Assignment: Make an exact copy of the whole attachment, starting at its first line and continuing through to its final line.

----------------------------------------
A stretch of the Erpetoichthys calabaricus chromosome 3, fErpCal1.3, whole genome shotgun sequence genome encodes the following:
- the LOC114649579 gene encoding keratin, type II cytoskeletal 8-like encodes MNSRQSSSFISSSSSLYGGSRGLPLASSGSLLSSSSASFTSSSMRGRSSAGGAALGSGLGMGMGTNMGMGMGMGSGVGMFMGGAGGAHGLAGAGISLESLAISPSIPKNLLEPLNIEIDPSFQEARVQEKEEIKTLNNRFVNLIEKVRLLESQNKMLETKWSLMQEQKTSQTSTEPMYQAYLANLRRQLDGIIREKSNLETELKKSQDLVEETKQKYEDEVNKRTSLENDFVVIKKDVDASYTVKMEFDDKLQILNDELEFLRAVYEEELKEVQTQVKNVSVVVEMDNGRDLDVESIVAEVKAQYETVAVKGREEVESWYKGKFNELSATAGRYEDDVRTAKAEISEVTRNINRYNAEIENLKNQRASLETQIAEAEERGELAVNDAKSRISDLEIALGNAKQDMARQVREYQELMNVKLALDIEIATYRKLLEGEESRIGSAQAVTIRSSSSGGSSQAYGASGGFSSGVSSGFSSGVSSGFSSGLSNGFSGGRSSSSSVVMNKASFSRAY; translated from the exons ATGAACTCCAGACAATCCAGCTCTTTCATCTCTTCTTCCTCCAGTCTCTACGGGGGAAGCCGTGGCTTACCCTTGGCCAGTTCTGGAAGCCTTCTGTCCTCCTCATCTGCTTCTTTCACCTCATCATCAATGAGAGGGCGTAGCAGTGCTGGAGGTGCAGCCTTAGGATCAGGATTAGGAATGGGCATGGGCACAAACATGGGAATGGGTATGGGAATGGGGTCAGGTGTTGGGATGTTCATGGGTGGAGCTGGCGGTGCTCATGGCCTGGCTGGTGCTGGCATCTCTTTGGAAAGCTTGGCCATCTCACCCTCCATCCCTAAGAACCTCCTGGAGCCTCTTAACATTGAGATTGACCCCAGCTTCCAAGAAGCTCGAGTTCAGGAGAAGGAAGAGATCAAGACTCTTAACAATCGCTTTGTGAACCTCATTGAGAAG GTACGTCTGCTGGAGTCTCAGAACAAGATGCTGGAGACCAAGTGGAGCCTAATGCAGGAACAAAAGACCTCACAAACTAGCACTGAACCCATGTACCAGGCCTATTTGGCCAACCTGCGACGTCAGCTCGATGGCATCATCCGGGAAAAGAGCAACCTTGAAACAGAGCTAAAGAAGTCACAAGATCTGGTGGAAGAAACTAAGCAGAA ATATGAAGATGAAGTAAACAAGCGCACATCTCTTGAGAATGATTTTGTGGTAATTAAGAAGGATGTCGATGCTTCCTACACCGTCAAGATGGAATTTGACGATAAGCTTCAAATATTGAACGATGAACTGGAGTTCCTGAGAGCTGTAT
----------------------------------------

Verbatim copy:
A stretch of the Erpetoichthys calabaricus chromosome 3, fErpCal1.3, whole genome shotgun sequence genome encodes the following:
- the LOC114649579 gene encoding keratin, type II cytoskeletal 8-like encodes MNSRQSSSFISSSSSLYGGSRGLPLASSGSLLSSSSASFTSSSMRGRSSAGGAALGSGLGMGMGTNMGMGMGMGSGVGMFMGGAGGAHGLAGAGISLESLAISPSIPKNLLEPLNIEIDPSFQEARVQEKEEIKTLNNRFVNLIEKVRLLESQNKMLETKWSLMQEQKTSQTSTEPMYQAYLANLRRQLDGIIREKSNLETELKKSQDLVEETKQKYEDEVNKRTSLENDFVVIKKDVDASYTVKMEFDDKLQILNDELEFLRAVYEEELKEVQTQVKNVSVVVEMDNGRDLDVESIVAEVKAQYETVAVKGREEVESWYKGKFNELSATAGRYEDDVRTAKAEISEVTRNINRYNAEIENLKNQRASLETQIAEAEERGELAVNDAKSRISDLEIALGNAKQDMARQVREYQELMNVKLALDIEIATYRKLLEGEESRIGSAQAVTIRSSSSGGSSQAYGASGGFSSGVSSGFSSGVSSGFSSGLSNGFSGGRSSSSSVVMNKASFSRAY; translated from the exons ATGAACTCCAGACAATCCAGCTCTTTCATCTCTTCTTCCTCCAGTCTCTACGGGGGAAGCCGTGGCTTACCCTTGGCCAGTTCTGGAAGCCTTCTGTCCTCCTCATCTGCTTCTTTCACCTCATCATCAATGAGAGGGCGTAGCAGTGCTGGAGGTGCAGCCTTAGGATCAGGATTAGGAATGGGCATGGGCACAAACATGGGAATGGGTATGGGAATGGGGTCAGGTGTTGGGATGTTCATGGGTGGAGCTGGCGGTGCTCATGGCCTGGCTGGTGCTGGCATCTCTTTGGAAAGCTTGGCCATCTCACCCTCCATCCCTAAGAACCTCCTGGAGCCTCTTAACATTGAGATTGACCCCAGCTTCCAAGAAGCTCGAGTTCAGGAGAAGGAAGAGATCAAGACTCTTAACAATCGCTTTGTGAACCTCATTGAGAAG GTACGTCTGCTGGAGTCTCAGAACAAGATGCTGGAGACCAAGTGGAGCCTAATGCAGGAACAAAAGACCTCACAAACTAGCACTGAACCCATGTACCAGGCCTATTTGGCCAACCTGCGACGTCAGCTCGATGGCATCATCCGGGAAAAGAGCAACCTTGAAACAGAGCTAAAGAAGTCACAAGATCTGGTGGAAGAAACTAAGCAGAA ATATGAAGATGAAGTAAACAAGCGCACATCTCTTGAGAATGATTTTGTGGTAATTAAGAAGGATGTCGATGCTTCCTACACCGTCAAGATGGAATTTGACGATAAGCTTCAAATATTGAACGATGAACTGGAGTTCCTGAGAGCTGTAT